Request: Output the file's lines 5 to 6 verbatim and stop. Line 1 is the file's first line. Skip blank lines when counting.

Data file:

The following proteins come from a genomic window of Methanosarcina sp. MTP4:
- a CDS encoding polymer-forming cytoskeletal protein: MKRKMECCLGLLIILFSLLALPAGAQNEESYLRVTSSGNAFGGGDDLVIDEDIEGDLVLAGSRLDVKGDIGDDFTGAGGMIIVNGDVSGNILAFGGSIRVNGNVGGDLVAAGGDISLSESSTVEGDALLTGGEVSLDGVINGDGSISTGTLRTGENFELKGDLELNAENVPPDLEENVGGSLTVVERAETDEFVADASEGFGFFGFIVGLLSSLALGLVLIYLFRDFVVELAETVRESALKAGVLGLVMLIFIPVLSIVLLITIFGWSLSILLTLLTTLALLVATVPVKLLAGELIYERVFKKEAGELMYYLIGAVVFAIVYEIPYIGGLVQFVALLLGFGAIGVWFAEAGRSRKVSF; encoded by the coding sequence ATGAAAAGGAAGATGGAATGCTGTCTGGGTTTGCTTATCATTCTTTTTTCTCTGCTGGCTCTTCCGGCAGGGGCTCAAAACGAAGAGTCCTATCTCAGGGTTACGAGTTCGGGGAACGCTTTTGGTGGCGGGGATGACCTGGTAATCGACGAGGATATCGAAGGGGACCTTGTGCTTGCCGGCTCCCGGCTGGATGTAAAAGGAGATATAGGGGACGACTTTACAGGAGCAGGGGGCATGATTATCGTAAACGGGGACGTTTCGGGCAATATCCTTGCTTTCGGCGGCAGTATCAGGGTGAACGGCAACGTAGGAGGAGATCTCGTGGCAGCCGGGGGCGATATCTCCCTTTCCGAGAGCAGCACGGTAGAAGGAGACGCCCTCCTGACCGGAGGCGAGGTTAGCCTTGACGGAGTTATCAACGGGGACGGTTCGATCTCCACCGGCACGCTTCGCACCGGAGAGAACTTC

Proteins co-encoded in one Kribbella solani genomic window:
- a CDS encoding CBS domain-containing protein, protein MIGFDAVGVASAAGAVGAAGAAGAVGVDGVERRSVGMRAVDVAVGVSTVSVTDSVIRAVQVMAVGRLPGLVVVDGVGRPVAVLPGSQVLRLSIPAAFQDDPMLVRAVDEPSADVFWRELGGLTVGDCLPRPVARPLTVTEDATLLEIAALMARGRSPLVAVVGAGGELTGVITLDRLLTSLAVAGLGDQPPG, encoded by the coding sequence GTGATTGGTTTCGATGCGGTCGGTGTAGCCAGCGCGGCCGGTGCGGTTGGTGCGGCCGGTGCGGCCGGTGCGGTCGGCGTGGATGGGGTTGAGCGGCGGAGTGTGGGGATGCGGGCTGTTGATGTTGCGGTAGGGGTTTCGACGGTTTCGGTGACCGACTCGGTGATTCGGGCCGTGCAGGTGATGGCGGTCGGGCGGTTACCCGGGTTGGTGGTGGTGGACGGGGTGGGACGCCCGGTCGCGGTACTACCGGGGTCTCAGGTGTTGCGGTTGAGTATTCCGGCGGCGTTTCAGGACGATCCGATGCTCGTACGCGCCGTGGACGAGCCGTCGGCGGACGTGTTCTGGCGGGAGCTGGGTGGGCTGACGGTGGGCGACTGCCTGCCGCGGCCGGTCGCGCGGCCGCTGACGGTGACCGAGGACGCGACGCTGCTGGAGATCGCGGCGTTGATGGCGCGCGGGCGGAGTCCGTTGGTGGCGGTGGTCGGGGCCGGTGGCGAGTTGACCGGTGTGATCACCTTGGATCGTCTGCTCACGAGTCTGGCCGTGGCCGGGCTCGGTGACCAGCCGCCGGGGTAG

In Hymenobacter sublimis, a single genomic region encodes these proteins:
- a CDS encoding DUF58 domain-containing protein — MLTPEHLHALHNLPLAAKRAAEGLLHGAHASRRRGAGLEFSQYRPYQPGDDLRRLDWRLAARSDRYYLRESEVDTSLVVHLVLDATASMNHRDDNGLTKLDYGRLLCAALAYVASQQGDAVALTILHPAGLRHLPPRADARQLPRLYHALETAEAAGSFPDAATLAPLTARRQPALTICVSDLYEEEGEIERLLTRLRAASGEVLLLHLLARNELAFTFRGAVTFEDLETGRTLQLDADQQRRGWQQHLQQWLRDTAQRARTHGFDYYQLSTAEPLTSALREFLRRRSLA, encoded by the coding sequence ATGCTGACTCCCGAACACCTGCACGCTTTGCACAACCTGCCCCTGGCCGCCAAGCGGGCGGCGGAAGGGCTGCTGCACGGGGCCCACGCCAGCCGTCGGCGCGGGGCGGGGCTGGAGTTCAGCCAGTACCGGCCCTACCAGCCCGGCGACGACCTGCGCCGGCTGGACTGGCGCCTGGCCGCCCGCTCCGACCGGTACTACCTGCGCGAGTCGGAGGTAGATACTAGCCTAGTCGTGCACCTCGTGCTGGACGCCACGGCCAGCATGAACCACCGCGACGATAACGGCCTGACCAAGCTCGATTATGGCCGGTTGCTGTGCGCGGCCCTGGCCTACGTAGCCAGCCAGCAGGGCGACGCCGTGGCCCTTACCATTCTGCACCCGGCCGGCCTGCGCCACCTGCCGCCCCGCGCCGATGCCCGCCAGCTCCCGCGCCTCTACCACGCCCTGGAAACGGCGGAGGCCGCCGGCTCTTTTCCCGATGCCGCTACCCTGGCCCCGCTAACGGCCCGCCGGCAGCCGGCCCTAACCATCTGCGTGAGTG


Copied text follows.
In Hymenobacter sublimis, a single genomic region encodes these proteins:
- a CDS encoding DUF58 domain-containing protein — MLTPEHLHALHNLPLAAKRAAEGLLHGAHASRRRGAGLEFSQYRPYQPGDDLRRLDWRLAARSDRYYLRESEVDTSLVVHLVLDATASMNHRDDNGLTKLDYGRLLCAALAYVASQQGDAVALTILHPAGLRHLPPRADARQLPRLYHALETAEAAGSFPDAATLAPLTARRQPALTICVSDLYEEEGEIERLLTRLRAASGEVLLLHLLARNELAFTFRGAVTFEDLETGRTLQLDADQQRRGWQQHLQQWLRDTAQRARTHGFDYYQLSTAEPLTSALREFLRRRSLA, encoded by the coding sequence ATGCTGACTCCCGAACACCTGCACGCTTTGCACAACCTGCCCCTGGCCGCCAAGCGGGCGGCGGAAGGGCTGCTGCACGGGGCCCACGCCAGCCGTCGGCGCGGGGCGGGGCTGGAGTTCAGCCAGTACCGGCCCTACCAGCCCGGCGACGACCTGCGCCGGCTGGACTGGCGCCTGGCCGCCCGCTCCGACCGGTACTACCTGCGCGAGTCGGAGGTAGATACTAGCCTAGTCGTGCACCTCGTGCTGGACGCCACGGCCAGCATGAACCACCGCGACGATAACGGCCTGACCAAGCTCGATTATGGCCGGTTGCTGTGCGCGGCCCTGGCCTACGTAGCCAGCCAGCAGGGCGACGCCGTGGCCCTTACCATTCTGCACCCGGCCGGCCTGCGCCACCTGCCGCCCCGCGCCGATGCCCGCCAGCTCCCGCGCCTCTACCACGCCCTGGAAACGGCGGAGGCCGCCGGCTCTTTTCCCGATGCCGCTACCCTGGCCCCGCTAACGGCCCGCCGGCAGCCGGCCCTAACCATCTGCGTGAGTG